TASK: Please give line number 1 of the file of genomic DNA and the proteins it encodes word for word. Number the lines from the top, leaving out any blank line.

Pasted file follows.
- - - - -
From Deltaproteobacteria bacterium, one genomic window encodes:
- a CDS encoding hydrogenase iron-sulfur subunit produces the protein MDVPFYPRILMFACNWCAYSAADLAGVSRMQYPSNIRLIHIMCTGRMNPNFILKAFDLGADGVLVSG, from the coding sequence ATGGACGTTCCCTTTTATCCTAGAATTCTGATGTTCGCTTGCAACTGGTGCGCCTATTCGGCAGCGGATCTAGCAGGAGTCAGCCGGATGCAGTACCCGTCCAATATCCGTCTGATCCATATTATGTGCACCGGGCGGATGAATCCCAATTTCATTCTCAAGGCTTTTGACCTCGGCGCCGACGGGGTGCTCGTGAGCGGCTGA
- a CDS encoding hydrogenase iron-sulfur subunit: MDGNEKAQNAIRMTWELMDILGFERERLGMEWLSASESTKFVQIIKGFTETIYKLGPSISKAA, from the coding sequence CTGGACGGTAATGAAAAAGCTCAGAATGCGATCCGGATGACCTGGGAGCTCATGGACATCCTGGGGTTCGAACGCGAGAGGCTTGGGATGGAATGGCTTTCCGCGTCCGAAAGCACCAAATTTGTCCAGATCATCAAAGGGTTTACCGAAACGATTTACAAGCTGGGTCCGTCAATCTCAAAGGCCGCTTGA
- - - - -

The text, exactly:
From Deltaproteobacteria bacterium, one genomic window encodes: